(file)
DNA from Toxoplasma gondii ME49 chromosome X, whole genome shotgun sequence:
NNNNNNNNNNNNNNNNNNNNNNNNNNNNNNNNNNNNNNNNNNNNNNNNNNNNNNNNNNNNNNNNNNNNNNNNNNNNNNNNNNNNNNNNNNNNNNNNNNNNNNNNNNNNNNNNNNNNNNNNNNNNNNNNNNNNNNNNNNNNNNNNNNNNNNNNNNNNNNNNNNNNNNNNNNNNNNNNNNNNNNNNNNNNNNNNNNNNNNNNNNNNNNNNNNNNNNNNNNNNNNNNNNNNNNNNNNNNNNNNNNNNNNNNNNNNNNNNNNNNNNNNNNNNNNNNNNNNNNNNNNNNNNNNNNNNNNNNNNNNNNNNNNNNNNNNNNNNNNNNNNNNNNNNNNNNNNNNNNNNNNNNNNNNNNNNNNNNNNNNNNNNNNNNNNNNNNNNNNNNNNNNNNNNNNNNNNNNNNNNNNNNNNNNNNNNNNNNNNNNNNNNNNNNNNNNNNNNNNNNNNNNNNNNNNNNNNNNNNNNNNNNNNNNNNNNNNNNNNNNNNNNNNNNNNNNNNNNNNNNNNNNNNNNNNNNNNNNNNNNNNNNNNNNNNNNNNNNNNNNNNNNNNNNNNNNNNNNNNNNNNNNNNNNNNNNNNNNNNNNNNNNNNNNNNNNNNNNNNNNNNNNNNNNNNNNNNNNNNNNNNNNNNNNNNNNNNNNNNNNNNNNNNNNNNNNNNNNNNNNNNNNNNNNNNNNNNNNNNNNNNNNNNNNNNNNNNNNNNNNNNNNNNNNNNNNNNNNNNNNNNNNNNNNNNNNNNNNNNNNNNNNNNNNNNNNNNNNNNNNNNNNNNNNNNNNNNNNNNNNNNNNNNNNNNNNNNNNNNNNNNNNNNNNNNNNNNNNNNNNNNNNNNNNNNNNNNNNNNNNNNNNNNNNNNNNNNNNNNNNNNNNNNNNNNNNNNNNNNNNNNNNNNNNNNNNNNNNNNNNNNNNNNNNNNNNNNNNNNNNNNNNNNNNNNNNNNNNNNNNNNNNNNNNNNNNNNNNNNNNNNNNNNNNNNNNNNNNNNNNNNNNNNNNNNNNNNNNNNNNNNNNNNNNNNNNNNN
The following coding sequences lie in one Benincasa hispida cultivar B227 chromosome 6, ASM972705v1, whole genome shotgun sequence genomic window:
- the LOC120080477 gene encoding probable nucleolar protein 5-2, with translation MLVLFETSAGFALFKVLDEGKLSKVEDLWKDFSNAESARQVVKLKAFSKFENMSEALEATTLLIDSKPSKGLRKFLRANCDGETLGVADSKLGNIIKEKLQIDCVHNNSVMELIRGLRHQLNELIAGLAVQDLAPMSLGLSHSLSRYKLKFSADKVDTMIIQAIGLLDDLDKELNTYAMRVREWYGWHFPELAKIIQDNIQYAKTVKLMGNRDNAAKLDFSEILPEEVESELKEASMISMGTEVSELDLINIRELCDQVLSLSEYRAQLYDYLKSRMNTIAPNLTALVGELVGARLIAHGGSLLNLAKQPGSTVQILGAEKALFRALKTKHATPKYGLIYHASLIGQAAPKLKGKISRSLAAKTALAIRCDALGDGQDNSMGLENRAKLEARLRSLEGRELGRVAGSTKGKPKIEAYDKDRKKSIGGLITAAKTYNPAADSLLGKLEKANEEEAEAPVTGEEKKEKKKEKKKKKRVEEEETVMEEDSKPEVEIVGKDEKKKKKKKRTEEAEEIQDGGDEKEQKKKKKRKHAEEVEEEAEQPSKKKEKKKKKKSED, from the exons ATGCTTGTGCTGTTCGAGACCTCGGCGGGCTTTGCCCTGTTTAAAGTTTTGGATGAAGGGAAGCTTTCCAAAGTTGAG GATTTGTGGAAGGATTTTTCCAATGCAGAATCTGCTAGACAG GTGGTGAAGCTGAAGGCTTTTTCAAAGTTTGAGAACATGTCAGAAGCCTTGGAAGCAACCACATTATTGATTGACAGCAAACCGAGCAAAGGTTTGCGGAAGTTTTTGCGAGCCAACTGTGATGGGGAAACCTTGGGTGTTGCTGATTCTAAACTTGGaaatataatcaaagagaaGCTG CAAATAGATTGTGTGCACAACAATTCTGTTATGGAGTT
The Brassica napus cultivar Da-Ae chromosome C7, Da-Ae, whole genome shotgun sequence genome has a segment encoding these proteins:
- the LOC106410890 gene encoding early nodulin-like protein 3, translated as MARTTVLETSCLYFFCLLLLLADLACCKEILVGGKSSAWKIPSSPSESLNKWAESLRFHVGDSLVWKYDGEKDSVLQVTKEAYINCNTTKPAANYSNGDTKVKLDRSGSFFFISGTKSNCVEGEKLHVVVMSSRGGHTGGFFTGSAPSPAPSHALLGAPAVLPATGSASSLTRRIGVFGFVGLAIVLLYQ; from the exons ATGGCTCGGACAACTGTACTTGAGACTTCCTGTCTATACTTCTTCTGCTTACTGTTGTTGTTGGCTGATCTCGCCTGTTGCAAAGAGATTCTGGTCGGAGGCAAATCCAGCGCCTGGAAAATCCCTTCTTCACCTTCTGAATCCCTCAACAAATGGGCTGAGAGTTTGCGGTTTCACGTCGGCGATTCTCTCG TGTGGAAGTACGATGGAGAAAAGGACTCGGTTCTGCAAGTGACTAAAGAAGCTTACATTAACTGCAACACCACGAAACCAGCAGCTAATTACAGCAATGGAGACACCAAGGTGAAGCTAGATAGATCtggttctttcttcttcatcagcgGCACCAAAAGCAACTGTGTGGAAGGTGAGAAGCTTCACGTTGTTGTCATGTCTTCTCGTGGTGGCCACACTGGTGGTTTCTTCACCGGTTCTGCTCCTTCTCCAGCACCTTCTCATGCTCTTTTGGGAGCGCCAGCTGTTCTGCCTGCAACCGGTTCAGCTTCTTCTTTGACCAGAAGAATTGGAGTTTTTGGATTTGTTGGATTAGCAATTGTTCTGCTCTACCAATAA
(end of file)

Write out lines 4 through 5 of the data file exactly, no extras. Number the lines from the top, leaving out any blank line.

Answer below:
- the LOC120080477 gene encoding probable nucleolar protein 5-2, with translation MLVLFETSAGFALFKVLDEGKLSKVEDLWKDFSNAESARQVVKLKAFSKFENMSEALEATTLLIDSKPSKGLRKFLRANCDGETLGVADSKLGNIIKEKLQIDCVHNNSVMELIRGLRHQLNELIAGLAVQDLAPMSLGLSHSLSRYKLKFSADKVDTMIIQAIGLLDDLDKELNTYAMRVREWYGWHFPELAKIIQDNIQYAKTVKLMGNRDNAAKLDFSEILPEEVESELKEASMISMGTEVSELDLINIRELCDQVLSLSEYRAQLYDYLKSRMNTIAPNLTALVGELVGARLIAHGGSLLNLAKQPGSTVQILGAEKALFRALKTKHATPKYGLIYHASLIGQAAPKLKGKISRSLAAKTALAIRCDALGDGQDNSMGLENRAKLEARLRSLEGRELGRVAGSTKGKPKIEAYDKDRKKSIGGLITAAKTYNPAADSLLGKLEKANEEEAEAPVTGEEKKEKKKEKKKKKRVEEEETVMEEDSKPEVEIVGKDEKKKKKKKRTEEAEEIQDGGDEKEQKKKKKRKHAEEVEEEAEQPSKKKEKKKKKKSED, from the exons ATGCTTGTGCTGTTCGAGACCTCGGCGGGCTTTGCCCTGTTTAAAGTTTTGGATGAAGGGAAGCTTTCCAAAGTTGAG GATTTGTGGAAGGATTTTTCCAATGCAGAATCTGCTAGACAG GTGGTGAAGCTGAAGGCTTTTTCAAAGTTTGAGAACATGTCAGAAGCCTTGGAAGCAACCACATTATTGATTGACAGCAAACCGAGCAAAGGTTTGCGGAAGTTTTTGCGAGCCAACTGTGATGGGGAAACCTTGGGTGTTGCTGATTCTAAACTTGGaaatataatcaaagagaaGCTG CAAATAGATTGTGTGCACAACAATTCTGTTATGGAGTT
The Brassica napus cultivar Da-Ae chromosome C7, Da-Ae, whole genome shotgun sequence genome has a segment encoding these proteins: